Some side effects may occur during the injection, or within 24 hours afterward. Tell your caregiver right away if you feel tired, feverish, chilled, sweaty, itchy, tingly, light-headed, nauseated, or if you have a headache, vomiting, diarrhea, chest pain, fast heartbeats, wheezing, trouble breathing, or throat irritation.

Tell your caregiver right away if you have:

  • pain or burning when you urinate;

  • fever, chills, cough with yellow or green mucus;

  • stabbing chest pain, wheezing, feeling short of breath;

  • confusion, vision problems, problems with speech or walking;

  • dizziness, loss of balance or coordination;

  • low blood cell counts--fever, chills, tiredness, flu-like symptoms, mouth sores, skin sores, easy bruising, unusual bleeding, pale skin, cold hands and feet, feeling light-headed or short of breath; or

  • signs of tumor cell breakdown--muscle cramps, tiredness, confusion, fast or slow heart rate, fluttering in your chest, vomiting, diarrhea, decreased urination, tingling in your hands or feet, tingling around your mouth.

Your cancer treatments may be delayed or permanently discontinued if you have certain side effects.

Common side effects may include:

  • fever, weakness, loss of appetite;

  • low blood cell counts;

  • diarrhea, constipation;

  • headache, joint pain;

  • cough, runny or stuffy nose, sinus pain; or

  • sleep problems (insomnia).

This is not a complete list of side effects and others may occur. Call your doctor for medical advice about side effects. You may report side effects to FDA at 1-800-FDA-1088.

See also: Side effects (in more detail)

What other drugs will affect obinutuzumab?

Make sure your doctor knows if you take blood pressure medication, or if you take a blood thinner or other medicine to prevent blood clots. You may need to stop taking these medications for a short time before and during treatment with obinutuzumab. Do not change your doses or medication schedule without your doctor's advice.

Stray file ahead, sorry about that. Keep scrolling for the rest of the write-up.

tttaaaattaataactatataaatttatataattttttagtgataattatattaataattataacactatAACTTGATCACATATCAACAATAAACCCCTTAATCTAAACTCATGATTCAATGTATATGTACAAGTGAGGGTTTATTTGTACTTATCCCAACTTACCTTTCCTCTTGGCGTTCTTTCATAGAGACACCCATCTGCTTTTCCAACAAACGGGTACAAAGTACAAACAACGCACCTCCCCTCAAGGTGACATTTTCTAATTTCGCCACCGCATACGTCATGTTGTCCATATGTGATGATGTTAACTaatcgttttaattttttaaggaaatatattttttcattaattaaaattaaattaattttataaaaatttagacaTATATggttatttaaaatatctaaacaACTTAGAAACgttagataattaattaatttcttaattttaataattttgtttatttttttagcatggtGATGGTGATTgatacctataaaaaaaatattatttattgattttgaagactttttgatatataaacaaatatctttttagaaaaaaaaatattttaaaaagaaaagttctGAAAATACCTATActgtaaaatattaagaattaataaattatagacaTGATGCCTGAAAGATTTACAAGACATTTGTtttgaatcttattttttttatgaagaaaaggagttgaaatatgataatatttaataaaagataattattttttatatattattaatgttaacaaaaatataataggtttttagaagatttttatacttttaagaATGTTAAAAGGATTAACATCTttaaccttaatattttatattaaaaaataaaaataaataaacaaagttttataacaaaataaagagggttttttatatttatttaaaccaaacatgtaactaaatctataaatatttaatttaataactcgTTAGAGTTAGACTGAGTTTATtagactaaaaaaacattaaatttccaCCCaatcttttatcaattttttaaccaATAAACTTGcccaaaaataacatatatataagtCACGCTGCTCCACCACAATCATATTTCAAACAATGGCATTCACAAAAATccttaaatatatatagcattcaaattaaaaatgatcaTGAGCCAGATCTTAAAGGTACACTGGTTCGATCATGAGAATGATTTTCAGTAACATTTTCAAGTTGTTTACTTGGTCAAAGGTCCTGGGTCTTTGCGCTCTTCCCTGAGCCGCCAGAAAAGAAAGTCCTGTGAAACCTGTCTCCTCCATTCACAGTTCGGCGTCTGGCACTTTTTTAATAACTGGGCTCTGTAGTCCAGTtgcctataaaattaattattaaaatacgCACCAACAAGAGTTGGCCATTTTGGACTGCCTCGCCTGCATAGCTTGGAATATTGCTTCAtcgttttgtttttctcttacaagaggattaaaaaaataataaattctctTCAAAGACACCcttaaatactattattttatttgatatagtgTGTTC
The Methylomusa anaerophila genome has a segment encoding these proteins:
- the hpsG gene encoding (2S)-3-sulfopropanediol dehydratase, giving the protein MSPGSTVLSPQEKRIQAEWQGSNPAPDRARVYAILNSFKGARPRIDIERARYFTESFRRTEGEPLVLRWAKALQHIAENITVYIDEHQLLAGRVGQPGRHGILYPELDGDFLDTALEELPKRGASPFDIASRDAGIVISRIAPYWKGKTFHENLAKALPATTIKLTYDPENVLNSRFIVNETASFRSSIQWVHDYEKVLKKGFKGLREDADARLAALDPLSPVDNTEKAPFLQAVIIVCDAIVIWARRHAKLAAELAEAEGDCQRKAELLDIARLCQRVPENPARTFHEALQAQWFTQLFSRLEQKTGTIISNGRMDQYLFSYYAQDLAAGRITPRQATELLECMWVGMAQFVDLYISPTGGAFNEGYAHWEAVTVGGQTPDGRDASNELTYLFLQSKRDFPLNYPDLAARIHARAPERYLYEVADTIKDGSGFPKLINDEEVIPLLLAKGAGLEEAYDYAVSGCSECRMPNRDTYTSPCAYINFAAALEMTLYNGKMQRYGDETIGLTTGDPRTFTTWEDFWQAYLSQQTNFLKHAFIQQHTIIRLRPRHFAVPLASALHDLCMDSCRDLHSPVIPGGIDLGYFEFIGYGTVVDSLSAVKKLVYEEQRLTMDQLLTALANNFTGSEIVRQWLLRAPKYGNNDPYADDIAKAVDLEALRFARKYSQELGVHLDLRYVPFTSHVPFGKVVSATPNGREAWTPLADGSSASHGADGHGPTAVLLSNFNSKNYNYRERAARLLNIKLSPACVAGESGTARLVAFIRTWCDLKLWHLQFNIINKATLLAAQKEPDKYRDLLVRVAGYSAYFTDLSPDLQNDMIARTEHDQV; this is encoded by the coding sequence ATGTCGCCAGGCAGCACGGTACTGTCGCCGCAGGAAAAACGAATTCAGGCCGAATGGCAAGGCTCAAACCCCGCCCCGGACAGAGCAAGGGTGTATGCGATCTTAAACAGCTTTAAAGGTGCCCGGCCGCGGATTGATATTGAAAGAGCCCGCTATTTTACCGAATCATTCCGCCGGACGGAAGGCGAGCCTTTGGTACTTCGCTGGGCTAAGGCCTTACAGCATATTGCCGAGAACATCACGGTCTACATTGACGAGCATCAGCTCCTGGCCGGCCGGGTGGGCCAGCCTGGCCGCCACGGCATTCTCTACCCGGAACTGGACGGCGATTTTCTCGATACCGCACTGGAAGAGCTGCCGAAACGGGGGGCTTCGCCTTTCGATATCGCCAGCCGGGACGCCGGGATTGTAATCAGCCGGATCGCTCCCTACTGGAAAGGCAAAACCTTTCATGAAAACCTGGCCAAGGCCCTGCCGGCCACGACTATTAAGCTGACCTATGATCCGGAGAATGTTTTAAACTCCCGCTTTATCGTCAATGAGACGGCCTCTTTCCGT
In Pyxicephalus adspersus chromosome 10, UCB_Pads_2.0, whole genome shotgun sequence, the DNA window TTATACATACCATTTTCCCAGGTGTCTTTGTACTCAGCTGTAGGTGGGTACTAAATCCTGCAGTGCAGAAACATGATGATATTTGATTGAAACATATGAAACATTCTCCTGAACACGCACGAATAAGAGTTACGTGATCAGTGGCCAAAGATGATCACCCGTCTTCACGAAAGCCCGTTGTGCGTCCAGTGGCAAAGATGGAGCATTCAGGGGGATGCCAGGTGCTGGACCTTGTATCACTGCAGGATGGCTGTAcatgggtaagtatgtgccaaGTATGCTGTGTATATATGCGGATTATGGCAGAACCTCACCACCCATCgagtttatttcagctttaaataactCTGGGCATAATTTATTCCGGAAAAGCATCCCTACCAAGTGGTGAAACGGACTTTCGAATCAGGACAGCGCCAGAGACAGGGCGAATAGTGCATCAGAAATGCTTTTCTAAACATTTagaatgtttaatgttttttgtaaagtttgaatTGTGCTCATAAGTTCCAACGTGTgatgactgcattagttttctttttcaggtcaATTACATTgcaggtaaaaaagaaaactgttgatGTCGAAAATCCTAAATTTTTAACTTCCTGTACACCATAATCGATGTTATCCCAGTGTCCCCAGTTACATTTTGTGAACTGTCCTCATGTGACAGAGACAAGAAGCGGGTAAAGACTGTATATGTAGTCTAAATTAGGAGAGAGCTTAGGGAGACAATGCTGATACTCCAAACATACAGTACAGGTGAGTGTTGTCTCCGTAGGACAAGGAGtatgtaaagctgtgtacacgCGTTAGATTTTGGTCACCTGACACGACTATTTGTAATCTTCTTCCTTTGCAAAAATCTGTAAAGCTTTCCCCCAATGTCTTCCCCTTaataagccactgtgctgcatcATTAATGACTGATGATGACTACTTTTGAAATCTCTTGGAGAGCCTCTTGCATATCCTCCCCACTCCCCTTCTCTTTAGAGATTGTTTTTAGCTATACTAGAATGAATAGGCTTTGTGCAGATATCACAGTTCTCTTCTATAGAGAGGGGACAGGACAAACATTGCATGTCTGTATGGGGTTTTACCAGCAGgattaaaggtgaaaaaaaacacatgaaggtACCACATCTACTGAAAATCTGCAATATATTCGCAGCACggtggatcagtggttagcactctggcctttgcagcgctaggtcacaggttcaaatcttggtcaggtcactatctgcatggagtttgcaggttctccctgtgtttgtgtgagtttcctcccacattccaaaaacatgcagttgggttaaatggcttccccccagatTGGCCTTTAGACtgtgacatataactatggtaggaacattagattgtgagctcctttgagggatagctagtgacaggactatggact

Other drugs may interact with obinutuzumab, including prescription and over-the-counter medicines, vitamins, and herbal products. Tell your doctor about all your current medicines and any medicine you start or stop using.

Where can I get more information?

  • Your pharmacist can provide more information about obinutuzumab.
  • Remember, keep this and all other medicines out of the reach of children, never share your medicines with others, and use this medication only for the indication prescribed.
  • Disclaimer: Every effort has been made to ensure that the information provided by Cerner Multum, Inc. ('Multum') is accurate, up-to-date, and complete, but no guarantee is made to that effect. Drug information contained herein may be time sensitive. Multum information has been compiled for use by healthcare practitioners and consumers in the United States and therefore Multum does not warrant that uses outside of the United States are appropriate, unless specifically indicated otherwise. Multum's drug information does not endorse drugs, diagnose patients or recommend therapy. Multum's drug information is an informational resource designed to assist licensed healthcare practitioners in caring for their patients and/or to serve consumers viewing this service as a supplement to, and not a substitute for, the expertise, skill, knowledge and judgment of healthcare practitioners. The absence of a warning for a given drug or drug combination in no way should be construed to indicate that the drug or drug combination is safe, effective or appropriate for any given patient. Multum does not assume any responsibility for any aspect of healthcare administered with the aid of information Multum provides. The information contained herein is not intended to cover all possible uses, directions, precautions, warnings, drug interactions, allergic reactions, or adverse effects. If you have questions about the drugs you are taking, check with your doctor, nurse or pharmacist.

Copyright 1996-2012 Cerner Multum, Inc. Version: 3.01.

Date modified: January 03, 2018
Last reviewed: November 28, 2017